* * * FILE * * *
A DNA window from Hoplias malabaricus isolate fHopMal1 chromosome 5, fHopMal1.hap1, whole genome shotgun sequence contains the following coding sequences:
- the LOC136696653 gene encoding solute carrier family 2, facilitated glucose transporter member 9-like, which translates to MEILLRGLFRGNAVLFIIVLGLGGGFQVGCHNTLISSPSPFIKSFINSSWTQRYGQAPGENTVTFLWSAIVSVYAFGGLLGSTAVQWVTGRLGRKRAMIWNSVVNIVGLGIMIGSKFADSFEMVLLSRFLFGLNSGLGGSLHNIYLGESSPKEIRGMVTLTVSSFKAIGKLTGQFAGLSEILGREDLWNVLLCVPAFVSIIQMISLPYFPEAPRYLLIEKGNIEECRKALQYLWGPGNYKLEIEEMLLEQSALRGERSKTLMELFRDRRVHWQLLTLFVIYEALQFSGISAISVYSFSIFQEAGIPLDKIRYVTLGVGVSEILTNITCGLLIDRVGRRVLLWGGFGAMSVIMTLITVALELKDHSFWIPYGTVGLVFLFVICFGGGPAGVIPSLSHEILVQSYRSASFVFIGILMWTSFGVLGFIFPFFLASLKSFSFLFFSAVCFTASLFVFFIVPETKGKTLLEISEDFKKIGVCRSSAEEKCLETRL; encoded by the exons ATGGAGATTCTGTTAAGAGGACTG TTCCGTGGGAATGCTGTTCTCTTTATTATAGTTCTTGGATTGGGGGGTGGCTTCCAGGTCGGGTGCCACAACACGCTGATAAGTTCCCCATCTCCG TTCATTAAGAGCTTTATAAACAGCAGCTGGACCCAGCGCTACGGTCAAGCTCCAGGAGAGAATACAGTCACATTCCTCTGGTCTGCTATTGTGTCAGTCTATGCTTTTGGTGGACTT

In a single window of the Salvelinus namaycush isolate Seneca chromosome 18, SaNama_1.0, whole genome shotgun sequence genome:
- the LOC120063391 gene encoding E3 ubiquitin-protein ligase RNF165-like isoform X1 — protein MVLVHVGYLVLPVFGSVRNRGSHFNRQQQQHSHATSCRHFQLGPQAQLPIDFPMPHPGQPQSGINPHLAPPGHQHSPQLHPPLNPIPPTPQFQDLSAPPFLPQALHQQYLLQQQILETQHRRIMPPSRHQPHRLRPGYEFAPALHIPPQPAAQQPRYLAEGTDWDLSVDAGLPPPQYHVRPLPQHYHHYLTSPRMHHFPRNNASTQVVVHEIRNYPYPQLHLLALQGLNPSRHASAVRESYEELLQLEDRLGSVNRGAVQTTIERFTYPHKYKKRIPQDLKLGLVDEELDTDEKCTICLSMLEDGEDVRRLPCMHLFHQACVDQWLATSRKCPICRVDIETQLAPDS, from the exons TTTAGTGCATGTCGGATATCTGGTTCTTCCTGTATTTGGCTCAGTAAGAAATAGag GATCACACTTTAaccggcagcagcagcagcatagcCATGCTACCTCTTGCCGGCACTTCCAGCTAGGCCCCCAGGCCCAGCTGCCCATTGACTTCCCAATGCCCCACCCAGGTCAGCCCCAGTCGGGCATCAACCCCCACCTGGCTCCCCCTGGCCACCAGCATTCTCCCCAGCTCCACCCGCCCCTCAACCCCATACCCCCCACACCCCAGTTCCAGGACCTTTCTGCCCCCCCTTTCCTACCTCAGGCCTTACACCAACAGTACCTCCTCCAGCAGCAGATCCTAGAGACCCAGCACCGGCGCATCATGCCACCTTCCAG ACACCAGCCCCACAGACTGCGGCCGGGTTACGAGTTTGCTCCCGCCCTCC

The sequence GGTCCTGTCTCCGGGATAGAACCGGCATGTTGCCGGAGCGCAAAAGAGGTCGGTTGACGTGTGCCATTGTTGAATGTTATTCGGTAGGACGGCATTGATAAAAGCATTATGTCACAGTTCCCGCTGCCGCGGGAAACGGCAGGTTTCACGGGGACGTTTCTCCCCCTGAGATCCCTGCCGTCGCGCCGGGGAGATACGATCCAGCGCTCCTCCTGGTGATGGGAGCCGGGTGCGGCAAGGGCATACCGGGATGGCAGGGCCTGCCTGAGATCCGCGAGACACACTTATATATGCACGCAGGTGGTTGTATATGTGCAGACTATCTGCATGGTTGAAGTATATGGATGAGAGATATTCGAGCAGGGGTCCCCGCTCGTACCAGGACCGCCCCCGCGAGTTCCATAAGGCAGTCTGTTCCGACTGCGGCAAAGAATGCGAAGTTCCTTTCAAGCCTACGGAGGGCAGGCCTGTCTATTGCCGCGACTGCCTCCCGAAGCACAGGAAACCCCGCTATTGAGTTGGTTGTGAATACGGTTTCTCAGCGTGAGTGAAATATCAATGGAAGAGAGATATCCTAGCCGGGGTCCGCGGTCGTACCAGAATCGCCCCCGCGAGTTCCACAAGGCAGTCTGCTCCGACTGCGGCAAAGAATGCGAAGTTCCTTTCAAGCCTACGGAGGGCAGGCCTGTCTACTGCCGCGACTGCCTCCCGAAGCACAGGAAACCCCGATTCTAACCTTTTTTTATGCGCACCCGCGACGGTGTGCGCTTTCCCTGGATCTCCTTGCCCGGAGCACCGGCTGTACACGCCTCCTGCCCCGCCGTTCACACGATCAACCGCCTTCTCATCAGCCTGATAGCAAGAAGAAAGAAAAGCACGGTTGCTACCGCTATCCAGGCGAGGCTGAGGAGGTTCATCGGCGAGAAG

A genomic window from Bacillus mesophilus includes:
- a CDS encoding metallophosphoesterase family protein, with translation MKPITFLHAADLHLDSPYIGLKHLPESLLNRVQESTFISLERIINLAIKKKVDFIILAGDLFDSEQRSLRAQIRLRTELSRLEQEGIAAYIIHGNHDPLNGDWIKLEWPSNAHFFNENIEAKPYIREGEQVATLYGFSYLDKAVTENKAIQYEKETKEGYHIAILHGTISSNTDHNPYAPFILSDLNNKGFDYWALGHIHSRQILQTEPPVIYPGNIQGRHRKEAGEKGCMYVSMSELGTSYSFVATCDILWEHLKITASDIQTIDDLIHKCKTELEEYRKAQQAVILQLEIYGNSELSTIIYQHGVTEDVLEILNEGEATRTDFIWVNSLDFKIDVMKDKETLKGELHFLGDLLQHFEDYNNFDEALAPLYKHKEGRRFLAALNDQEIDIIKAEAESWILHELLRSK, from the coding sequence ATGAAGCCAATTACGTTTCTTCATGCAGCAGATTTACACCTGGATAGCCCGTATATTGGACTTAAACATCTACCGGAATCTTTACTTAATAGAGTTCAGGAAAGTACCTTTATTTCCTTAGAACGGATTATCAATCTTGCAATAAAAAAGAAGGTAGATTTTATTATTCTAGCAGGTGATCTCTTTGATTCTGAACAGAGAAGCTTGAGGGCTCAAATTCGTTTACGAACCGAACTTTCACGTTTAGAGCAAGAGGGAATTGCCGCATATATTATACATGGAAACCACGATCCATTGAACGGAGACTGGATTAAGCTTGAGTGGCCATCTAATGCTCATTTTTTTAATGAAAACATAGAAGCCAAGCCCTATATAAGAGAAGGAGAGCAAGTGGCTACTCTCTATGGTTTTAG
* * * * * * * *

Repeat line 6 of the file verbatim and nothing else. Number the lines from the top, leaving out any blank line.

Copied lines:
A genomic window from Bacillus mesophilus includes: